La Venta holds the remnants of the Olmec civilization, one of the many Ancient Civilizations that I visited during my travels.
From the La Venta entry in Wikipedia:
La Venta is a pre-Columbian archaeological site of the Olmec civilization located in the present-day Mexican state of Tabasco. Some of the artifacts have been moved to the museum "Parque - Museo de La Venta", which is in nearby Villahermosa, the capital of Tabasco.
The Olmec were one of the first civilizations to develop in the Americas. Chronologically, the history of the Olmecs can be divided into the Early Formative (1800-900 BCE), Middle Formative (900-400 BCE) and Late Formative (400 BCE-200 CE). The Olmecs are known as the "mother culture" of Mesoamerica, meaning that the Olmec civilization was the first culture that spread and influenced Mesoamerica. The spread of Olmec culture eventually became the cultural features found throughout all Mesoamerican societies.
Rising from the sedentary agriculturalists of the Gulf Lowlands as early as 1600 BCE in the Early Formative period, the Olmecs held sway in the Olmec heartland, an area on the southern Gulf of México coastal plain, in Veracruz and Tabasco. Prior to the site of La Venta, the first Olmec site of San Lorenzo dominated the modern day state of Veracruz (1200-900 BCE).
Certainly the most famous of the La Venta monumental artifacts are the four colossal heads. Seventeen colossal heads have been unearthed in the Olmec area, four of them at La Venta, officially named Monuments 1 through 4.
Three of the heads - Monuments 2, 3, & 4 - were found roughly 150 m (490 ft) north of Complex A, which is itself just north of the Great Pyramid, Complex C-1. These heads were in a slightly irregular row, facing north. The other colossal head - Monument 1 - was found in Complex C, a few dozen meters south of the Great Pyramid C-1.
The La Venta heads are thought to have been carved by 700 BCE, but possibly as early as 850 BCE, while the San Lorenzo heads are credited to an earlier period. The colossal heads can measure up to 2.84 m (9.32 ft) in height and weigh several tons. The sheer size of the stones causes a great deal of speculation on how the Olmec were able to move them. The major basalt quarry for the colossal heads at La Venta was found at Cerro Cintepec in the Tuxtla Mountains, over 80 km (50 miles) away.
Each of the heads wears headgear reminiscent of 1920s-style American football helmets, although each is unique in its decoration. The consensus is that the heads likely represent mighty Olmec rulers.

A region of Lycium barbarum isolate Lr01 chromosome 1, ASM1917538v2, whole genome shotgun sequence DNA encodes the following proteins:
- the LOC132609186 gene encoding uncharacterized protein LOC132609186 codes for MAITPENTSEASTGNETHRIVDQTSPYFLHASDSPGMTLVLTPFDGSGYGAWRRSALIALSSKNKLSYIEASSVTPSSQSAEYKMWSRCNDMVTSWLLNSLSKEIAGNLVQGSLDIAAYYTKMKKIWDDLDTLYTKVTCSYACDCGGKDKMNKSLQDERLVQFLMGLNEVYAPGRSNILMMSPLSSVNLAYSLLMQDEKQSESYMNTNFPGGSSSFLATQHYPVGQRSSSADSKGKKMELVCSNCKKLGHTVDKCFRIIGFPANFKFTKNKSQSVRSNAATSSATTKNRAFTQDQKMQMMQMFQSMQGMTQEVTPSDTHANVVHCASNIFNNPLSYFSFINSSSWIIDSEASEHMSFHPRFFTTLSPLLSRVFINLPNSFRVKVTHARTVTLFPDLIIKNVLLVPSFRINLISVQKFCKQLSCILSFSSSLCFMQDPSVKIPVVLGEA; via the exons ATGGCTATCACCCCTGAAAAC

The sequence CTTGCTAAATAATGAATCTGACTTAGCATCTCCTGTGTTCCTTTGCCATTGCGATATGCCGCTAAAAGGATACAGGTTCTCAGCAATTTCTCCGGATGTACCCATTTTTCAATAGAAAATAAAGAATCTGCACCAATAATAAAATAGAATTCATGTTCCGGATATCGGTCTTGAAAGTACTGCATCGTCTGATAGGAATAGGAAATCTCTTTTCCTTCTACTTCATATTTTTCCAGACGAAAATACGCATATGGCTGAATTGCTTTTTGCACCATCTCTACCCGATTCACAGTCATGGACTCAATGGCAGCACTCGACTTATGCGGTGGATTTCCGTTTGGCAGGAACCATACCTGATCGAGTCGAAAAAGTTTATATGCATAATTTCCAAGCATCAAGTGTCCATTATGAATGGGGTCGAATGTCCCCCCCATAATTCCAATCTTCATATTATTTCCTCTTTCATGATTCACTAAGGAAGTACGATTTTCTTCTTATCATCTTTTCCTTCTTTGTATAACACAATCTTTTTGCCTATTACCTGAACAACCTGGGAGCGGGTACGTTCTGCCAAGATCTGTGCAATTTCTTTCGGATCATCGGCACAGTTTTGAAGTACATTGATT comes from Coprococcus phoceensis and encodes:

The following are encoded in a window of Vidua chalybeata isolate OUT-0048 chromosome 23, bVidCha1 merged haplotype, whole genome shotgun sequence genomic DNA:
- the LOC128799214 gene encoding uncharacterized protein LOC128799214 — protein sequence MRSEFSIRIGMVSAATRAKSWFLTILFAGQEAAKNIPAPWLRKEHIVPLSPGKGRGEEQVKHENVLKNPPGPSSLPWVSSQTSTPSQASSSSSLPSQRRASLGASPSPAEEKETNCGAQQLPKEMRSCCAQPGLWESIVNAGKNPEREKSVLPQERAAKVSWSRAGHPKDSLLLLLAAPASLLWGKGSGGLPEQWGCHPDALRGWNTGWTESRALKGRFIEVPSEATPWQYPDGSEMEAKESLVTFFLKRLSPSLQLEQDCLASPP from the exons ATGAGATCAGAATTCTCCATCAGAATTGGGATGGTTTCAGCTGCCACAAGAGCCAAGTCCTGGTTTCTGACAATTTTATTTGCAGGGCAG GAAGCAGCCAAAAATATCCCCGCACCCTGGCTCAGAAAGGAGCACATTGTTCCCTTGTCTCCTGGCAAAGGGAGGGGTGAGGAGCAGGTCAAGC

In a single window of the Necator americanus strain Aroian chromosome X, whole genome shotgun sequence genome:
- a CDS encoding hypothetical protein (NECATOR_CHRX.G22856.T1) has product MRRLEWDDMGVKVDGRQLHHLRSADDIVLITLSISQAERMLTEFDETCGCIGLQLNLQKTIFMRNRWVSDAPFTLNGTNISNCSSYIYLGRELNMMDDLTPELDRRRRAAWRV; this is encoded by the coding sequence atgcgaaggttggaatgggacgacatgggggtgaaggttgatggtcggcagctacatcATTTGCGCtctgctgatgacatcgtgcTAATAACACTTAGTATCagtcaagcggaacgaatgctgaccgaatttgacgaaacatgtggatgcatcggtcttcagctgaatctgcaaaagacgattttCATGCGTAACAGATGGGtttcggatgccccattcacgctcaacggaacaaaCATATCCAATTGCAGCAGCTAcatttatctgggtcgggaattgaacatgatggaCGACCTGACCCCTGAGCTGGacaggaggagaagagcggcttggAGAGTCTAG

There are a total of 17 colossal heads, four from La Venta, 10 from San Lorenzo, two from Tres Zapotes, and one from La Cobata
From the Olmec colossal heads in Wikipedia:
Olmec colossal heads vary in height from 1.47 - 3.4 m (4.82 - 11.2 ft) and weigh between 6 and 50 tons. All of the Olmec colossal heads depict mature men with flat noses and fleshy cheeks; the eyes tend to be slightly crossed. The general physical characteristics of the heads are of a type that is still common among people in the Olmec region in modern times. The backs of the heads are often flat, as if the monuments were originally placed against a wall. All examples of Olmec colossal heads wear distinctive headdresses that probably represent cloth or animal hide originals. Some examples have a tied knot at the back of the head, and some are decorated with feathers. A head from La Venta is decorated with the head of a bird. There are similarities between the headdresses on some of the heads that has led to speculation that specific headdresses may represent different dynasties, or perhaps identify specific rulers. Most of the heads wear large ear spools inserted into the ear lobes.
The colossal heads cannot be precisely dated. However, the San Lorenzo heads were buried by 900 BCE, indicating that their period of manufacture and use was earlier still. The heads from Tres Zapotes had been moved from their original context before they were investigated by archaeologists and the heads from La Venta were found partially exposed on the modern ground surface. The period of production of the colossal heads is therefore unknown, as is whether it spanned a century or a millennium. Estimates of the time span during which colossal heads were produced vary from 50 to 200 years. The San Lorenzo heads are believed to be the oldest, and are the most skillfully executed. All of the stone heads have been assigned to the Preclassic period of Mesoamerican chronology, generally to the Early Preclassic (1500-1000 BCE), although the two Tres Zapotes heads and the La Cobata Head are attributed to the Middle Preclassic (1000-400 BCE)
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